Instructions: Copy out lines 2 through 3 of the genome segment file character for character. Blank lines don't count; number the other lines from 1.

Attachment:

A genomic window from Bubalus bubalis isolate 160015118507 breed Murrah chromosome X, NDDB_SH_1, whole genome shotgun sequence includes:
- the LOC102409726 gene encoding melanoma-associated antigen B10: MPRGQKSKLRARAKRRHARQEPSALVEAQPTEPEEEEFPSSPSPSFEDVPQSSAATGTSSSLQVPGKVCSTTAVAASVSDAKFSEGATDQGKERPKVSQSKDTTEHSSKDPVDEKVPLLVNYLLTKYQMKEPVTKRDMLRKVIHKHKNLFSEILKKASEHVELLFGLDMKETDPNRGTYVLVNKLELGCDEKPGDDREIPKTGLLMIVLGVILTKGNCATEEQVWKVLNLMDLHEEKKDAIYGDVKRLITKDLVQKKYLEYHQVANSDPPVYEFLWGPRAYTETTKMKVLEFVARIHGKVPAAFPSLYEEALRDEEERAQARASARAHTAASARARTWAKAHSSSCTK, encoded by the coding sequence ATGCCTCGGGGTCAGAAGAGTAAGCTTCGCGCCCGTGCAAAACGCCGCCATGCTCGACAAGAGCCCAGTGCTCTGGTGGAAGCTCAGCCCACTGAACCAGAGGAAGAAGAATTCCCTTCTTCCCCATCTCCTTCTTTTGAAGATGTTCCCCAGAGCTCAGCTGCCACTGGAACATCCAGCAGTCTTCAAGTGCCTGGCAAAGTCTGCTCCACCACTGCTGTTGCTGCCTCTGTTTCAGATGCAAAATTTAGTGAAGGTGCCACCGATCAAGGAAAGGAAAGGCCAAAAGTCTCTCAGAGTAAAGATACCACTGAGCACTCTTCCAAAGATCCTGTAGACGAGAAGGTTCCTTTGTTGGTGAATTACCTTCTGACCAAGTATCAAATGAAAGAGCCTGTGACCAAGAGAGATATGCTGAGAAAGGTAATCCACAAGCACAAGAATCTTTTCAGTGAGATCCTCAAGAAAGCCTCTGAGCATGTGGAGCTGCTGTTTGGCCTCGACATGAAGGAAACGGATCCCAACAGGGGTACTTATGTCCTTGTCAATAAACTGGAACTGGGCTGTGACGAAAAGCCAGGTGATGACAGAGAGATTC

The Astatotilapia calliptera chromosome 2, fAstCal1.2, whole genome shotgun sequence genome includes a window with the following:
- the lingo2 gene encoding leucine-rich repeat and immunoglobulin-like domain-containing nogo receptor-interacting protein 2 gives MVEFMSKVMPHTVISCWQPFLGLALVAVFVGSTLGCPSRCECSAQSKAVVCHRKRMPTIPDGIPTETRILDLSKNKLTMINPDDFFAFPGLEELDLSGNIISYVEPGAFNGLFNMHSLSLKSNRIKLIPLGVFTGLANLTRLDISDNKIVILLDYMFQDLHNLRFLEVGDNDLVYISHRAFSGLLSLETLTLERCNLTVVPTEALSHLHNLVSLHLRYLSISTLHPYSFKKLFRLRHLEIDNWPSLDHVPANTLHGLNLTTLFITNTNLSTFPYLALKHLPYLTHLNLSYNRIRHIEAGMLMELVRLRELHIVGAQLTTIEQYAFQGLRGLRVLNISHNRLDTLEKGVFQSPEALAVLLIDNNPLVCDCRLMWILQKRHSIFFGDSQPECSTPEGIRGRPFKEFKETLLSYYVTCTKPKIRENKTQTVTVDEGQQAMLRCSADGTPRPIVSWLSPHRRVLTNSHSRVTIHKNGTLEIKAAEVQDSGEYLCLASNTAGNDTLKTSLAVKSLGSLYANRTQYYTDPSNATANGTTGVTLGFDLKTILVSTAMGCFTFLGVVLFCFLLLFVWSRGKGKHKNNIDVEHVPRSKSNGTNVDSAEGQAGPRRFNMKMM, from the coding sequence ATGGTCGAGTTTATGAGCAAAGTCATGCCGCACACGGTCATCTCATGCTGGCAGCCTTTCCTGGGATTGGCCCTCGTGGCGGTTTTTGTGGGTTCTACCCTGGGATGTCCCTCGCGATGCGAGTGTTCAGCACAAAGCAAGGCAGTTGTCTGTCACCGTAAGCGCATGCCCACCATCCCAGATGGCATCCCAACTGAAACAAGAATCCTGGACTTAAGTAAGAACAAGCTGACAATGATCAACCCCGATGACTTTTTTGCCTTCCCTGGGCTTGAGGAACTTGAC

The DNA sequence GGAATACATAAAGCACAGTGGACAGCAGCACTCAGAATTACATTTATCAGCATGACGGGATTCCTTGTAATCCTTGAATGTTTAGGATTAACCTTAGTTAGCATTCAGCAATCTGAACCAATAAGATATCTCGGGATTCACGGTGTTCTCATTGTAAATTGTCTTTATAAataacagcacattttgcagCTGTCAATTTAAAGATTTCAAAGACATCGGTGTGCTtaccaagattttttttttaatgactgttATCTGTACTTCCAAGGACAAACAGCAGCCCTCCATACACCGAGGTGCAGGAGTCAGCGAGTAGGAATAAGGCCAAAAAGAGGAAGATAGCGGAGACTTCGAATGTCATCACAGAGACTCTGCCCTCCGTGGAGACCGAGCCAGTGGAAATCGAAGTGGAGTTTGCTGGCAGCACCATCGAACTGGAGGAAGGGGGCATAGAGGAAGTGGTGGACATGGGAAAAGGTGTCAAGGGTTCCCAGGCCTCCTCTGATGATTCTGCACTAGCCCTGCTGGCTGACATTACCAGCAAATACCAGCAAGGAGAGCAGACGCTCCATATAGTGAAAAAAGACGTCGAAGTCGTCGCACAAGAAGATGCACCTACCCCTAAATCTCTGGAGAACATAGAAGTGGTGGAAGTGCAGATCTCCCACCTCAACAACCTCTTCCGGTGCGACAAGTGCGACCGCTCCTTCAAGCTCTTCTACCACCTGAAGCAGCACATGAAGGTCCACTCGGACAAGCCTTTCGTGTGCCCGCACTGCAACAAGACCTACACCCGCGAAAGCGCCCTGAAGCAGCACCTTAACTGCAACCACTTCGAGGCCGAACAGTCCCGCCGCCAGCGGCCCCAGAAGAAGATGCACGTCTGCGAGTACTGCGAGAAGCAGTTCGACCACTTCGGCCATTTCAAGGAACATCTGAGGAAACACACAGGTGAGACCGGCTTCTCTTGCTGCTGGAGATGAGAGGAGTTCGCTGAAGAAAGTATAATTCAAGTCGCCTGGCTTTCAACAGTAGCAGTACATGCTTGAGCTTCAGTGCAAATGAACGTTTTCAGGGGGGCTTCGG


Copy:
- the LOC102409726 gene encoding melanoma-associated antigen B10: MPRGQKSKLRARAKRRHARQEPSALVEAQPTEPEEEEFPSSPSPSFEDVPQSSAATGTSSSLQVPGKVCSTTAVAASVSDAKFSEGATDQGKERPKVSQSKDTTEHSSKDPVDEKVPLLVNYLLTKYQMKEPVTKRDMLRKVIHKHKNLFSEILKKASEHVELLFGLDMKETDPNRGTYVLVNKLELGCDEKPGDDREIPKTGLLMIVLGVILTKGNCATEEQVWKVLNLMDLHEEKKDAIYGDVKRLITKDLVQKKYLEYHQVANSDPPVYEFLWGPRAYTETTKMKVLEFVARIHGKVPAAFPSLYEEALRDEEERAQARASARAHTAASARARTWAKAHSSSCTK, encoded by the coding sequence ATGCCTCGGGGTCAGAAGAGTAAGCTTCGCGCCCGTGCAAAACGCCGCCATGCTCGACAAGAGCCCAGTGCTCTGGTGGAAGCTCAGCCCACTGAACCAGAGGAAGAAGAATTCCCTTCTTCCCCATCTCCTTCTTTTGAAGATGTTCCCCAGAGCTCAGCTGCCACTGGAACATCCAGCAGTCTTCAAGTGCCTGGCAAAGTCTGCTCCACCACTGCTGTTGCTGCCTCTGTTTCAGATGCAAAATTTAGTGAAGGTGCCACCGATCAAGGAAAGGAAAGGCCAAAAGTCTCTCAGAGTAAAGATACCACTGAGCACTCTTCCAAAGATCCTGTAGACGAGAAGGTTCCTTTGTTGGTGAATTACCTTCTGACCAAGTATCAAATGAAAGAGCCTGTGACCAAGAGAGATATGCTGAGAAAGGTAATCCACAAGCACAAGAATCTTTTCAGTGAGATCCTCAAGAAAGCCTCTGAGCATGTGGAGCTGCTGTTTGGCCTCGACATGAAGGAAACGGATCCCAACAGGGGTACTTATGTCCTTGTCAATAAACTGGAACTGGGCTGTGACGAAAAGCCAGGTGATGACAGAGAGATTC

The Astatotilapia calliptera chromosome 2, fAstCal1.2, whole genome shotgun sequence genome includes a window with the following: